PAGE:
Root is the ideal board game for players who are looking to experience different play-styles in a complex system of interconnected parts. Learning how to play Root demands more than just memorising the general rules, it requires time. Even so, our guide to Root should provide more than enough assistance for you to have a thorough idea of how to play Root.
No session of Root is the same because of the game’s distinct factions. Every time a player picks a faction they haven’t played yet, they must learn their specific rules and goals to win the game.
How to play Root
- Player count, game length and overview
- How to set up Root
- How to play Root
- Final scoring and ending the game
Even though we briefly describe the factions in this article, we won’t be covering their specific rules. In case you’re interested in learning more about them, Root’s official Learning to Play manual comes with complete sections about the factions.
Player count, game length and overview
Root can be played by a group of two to four players and a game can last from 40 to 60 minutes. In Root, a game of war and adventure, players represent the four factions that battle for the dominance of the woodland - with each of them having unique gameplay mechanics and objectives. There’s the Marquise de Cat, the Eyrie Dynasties, the Woodland Alliance and the Vagabond. While battling each other, players must create strategies to dominate locations as well as resources.
How to set up Root
Before we start talking about the initial steps you should go through to prepare a session of Root, there are a few elements regarding the board that we should cover. In the basic (Autumn) version of the board, there are 12 clearings, each of them marked by a suit - which are represented by the symbol of a fox, rabbit or mouse. Clearings have from one to three slots for buildings, whilst some have slots with the letter “R” - for ruins. These clearings are connected by roads, which are an important detail to know when it comes to the moving rule explained in the How to Play Root section of this article.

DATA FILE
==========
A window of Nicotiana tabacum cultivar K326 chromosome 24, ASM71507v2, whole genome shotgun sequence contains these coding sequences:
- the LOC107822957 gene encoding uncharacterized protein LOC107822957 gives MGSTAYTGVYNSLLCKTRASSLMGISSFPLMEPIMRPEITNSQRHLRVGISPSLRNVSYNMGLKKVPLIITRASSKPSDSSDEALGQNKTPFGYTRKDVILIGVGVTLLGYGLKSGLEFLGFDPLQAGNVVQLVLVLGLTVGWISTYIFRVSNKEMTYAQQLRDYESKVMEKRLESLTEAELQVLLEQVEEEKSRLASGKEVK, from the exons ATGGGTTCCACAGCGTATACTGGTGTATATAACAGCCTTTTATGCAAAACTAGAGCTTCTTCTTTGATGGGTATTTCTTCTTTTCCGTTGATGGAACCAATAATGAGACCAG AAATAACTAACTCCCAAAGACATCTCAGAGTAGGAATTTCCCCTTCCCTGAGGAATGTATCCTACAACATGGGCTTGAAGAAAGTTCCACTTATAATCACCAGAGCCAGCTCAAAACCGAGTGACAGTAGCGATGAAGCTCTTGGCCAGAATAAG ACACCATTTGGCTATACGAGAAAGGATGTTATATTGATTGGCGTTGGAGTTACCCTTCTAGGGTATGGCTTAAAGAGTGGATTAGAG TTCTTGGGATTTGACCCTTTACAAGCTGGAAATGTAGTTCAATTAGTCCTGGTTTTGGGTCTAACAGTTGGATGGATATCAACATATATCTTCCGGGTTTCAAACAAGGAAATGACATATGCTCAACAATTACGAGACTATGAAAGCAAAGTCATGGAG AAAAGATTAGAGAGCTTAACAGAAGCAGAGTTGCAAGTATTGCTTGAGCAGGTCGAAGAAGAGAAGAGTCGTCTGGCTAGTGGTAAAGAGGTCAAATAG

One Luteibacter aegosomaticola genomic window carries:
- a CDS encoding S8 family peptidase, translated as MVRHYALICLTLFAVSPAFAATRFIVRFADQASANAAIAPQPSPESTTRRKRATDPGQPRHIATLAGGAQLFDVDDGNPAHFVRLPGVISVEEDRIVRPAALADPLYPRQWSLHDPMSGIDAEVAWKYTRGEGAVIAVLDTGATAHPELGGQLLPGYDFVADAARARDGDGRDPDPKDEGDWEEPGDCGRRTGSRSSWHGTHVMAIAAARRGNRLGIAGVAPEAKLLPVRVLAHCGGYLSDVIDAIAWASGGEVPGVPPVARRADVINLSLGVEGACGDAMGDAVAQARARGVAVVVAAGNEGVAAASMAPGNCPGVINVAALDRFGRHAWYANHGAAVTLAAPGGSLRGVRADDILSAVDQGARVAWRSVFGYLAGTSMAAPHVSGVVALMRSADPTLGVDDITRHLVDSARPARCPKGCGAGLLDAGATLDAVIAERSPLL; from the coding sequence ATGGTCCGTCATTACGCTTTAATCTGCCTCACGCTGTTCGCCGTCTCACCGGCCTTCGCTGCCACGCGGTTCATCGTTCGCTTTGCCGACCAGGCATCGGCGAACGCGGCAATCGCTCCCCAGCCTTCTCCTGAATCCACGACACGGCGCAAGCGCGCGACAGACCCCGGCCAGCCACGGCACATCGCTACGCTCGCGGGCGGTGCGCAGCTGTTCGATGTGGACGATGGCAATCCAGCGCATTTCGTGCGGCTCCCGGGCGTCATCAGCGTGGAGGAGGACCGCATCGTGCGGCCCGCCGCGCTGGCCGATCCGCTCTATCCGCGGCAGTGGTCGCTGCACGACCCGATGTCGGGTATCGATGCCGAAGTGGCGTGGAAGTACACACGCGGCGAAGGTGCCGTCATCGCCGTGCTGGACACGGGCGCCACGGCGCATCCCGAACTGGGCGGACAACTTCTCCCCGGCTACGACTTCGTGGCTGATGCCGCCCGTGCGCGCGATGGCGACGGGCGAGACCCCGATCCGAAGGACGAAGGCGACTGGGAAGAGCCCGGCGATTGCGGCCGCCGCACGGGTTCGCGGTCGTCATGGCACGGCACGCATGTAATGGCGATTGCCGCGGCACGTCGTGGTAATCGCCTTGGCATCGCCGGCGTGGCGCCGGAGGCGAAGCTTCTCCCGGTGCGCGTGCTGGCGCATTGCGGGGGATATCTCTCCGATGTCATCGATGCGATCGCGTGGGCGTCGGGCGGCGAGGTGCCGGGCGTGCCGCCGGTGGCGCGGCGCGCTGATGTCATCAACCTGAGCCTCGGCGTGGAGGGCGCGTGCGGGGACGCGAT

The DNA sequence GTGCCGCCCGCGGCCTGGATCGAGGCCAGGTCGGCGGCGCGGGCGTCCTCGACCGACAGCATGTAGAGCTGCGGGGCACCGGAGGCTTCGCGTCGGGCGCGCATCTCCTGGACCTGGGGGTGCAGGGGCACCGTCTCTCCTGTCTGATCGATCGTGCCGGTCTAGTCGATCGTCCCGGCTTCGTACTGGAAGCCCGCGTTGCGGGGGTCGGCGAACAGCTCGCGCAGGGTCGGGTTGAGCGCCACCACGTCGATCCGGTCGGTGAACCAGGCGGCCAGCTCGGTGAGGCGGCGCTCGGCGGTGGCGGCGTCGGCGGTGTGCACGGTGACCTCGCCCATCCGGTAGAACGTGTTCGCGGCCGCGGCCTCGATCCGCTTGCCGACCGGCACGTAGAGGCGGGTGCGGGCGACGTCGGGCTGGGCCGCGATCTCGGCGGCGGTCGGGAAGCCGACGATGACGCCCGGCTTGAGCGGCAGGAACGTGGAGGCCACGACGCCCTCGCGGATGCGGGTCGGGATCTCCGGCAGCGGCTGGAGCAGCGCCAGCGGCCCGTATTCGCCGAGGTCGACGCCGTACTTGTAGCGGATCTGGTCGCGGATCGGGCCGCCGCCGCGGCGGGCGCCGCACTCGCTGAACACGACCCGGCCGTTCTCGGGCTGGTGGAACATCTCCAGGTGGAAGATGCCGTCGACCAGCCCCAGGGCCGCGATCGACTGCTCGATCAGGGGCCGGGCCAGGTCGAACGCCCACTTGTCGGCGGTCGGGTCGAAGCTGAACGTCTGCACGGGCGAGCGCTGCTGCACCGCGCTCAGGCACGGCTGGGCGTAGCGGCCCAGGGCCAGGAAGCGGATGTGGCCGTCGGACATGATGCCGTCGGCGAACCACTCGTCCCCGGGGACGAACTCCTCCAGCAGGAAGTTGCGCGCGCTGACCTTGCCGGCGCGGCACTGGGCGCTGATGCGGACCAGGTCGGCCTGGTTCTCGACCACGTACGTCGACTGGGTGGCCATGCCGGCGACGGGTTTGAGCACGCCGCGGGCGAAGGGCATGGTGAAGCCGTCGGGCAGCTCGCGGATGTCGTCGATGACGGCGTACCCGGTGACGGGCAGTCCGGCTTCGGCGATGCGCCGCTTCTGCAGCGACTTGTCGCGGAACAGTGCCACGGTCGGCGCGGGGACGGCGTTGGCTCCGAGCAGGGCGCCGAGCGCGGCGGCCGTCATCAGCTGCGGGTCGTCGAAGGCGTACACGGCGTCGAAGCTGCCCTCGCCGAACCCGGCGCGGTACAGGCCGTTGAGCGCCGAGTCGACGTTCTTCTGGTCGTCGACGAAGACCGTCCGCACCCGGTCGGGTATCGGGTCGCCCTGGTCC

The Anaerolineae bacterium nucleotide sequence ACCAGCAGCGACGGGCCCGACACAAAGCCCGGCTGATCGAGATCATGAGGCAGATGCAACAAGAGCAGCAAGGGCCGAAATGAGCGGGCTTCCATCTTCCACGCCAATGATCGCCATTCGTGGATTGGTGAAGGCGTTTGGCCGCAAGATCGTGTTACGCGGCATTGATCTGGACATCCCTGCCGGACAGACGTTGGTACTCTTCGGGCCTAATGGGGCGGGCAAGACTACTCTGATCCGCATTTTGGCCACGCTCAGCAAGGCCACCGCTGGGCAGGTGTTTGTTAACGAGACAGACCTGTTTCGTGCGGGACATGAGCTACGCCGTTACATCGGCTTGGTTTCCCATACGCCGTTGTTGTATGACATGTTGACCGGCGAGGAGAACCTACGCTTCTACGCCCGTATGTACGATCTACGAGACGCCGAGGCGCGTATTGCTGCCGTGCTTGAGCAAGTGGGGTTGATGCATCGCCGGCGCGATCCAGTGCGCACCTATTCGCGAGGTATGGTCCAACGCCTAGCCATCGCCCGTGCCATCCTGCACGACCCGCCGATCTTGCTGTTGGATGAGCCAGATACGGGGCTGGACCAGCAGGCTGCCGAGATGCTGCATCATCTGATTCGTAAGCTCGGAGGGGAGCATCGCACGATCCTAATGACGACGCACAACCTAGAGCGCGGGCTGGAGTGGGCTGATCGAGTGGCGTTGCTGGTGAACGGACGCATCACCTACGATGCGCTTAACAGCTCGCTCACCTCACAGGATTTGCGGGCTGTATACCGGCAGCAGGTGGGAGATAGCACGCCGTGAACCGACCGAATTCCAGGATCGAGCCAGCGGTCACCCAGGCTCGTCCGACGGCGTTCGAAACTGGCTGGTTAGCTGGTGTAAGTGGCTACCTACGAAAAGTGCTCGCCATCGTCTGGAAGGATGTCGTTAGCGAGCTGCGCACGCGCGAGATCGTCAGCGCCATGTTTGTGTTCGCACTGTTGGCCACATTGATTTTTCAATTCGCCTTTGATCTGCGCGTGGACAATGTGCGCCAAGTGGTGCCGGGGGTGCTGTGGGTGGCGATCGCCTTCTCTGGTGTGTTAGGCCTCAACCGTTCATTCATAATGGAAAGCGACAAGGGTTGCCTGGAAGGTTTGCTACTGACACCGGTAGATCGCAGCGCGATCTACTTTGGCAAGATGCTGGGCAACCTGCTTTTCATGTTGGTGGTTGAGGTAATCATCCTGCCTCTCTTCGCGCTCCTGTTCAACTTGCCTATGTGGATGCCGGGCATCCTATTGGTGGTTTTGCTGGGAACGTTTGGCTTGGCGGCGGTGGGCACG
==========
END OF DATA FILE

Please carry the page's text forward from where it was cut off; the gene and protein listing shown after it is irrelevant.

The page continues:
Now, let’s prepare everything you need to start playing the game.
Place the board with the autumn side up, which is intended for beginners. In case you want to learn about the rules of the Winter Map, be sure to check Root’s official Learning to Play manual.
Each player decides the faction they are playing with. In case there are only three players, they must disregard the Vagabonds, and if only two people are playing this time, both the Vagabonds and the Alliance shouldn’t be included as options.
Once the factions have been decided, players should get all the pieces listed on their faction board. Players may also receive faction overview cards to consult.
Because factions have unique rules, players must read their faction boards to set up the necessary elements related to their faction.
Shuffle the shared deck and deal three cards to each player. Place the deck near the board.
On the board, look for the slots marked with “R” and place a ruin marker on them. There are four in total. Ruin slots can become free ones when they are explored by the Vagabond.
Set apart the two custom dice near the board, as well as all the 12 item markers which must be placed on their specific slots at the top of the map.
The last step is to place the score markers on the zero spot of the score track.
It’s important to keep in mind that factions also have their own setup described on their faction board, which designates the initial preparation that must be done. For example, Marquis de Cat must place their keep token in one of the corner clearings. So, don’t forget to follow the steps listed in your faction board setup section.
How to play Root
In Root, regardless of their faction, everyone plays one turn that is split into three phases: Birdsong, Daylight, and Evening. What a player can do in each of these phases is determined by the list on their faction board. Once a player has gone through the three phases, it’s time for the player on the left to play their turn.
Although some mechanics are particular to each faction and you can learn more about them by reading the faction boards, there are three general mechanics that all factions need to perform and are the backbone of the game: moving, using/crafting cards and battling.
In one of the three phases of a turn, as specified on their faction boards, a player can choose to move the warriors they have in one clearing to another. They can move as many as they want, but the clearing they are coming from must be connected by a road to the clearing they want to move to.
Another condition that must be met in this situation is that the player who wants to move their units must rule either the clearing they are coming from or the one they are going to. In order to rule a clearing, a player must have more warriors and buildings than the other players who can also occupy the clearing. In case of a tie, the clearing is understood as not being ruled, unless the Eyrie are one of the tied factions - as they win rule ties.
Cards are a crucial element of Root. First, just like clearings, cards have suits too. Besides the rabbit, mouse and fox ones, cards also come with a bird suit. This is a special suit that can be used as any of the other three. So, you can spend bird cards as if they are fox, rabbit or mouse cards, but not the other way around.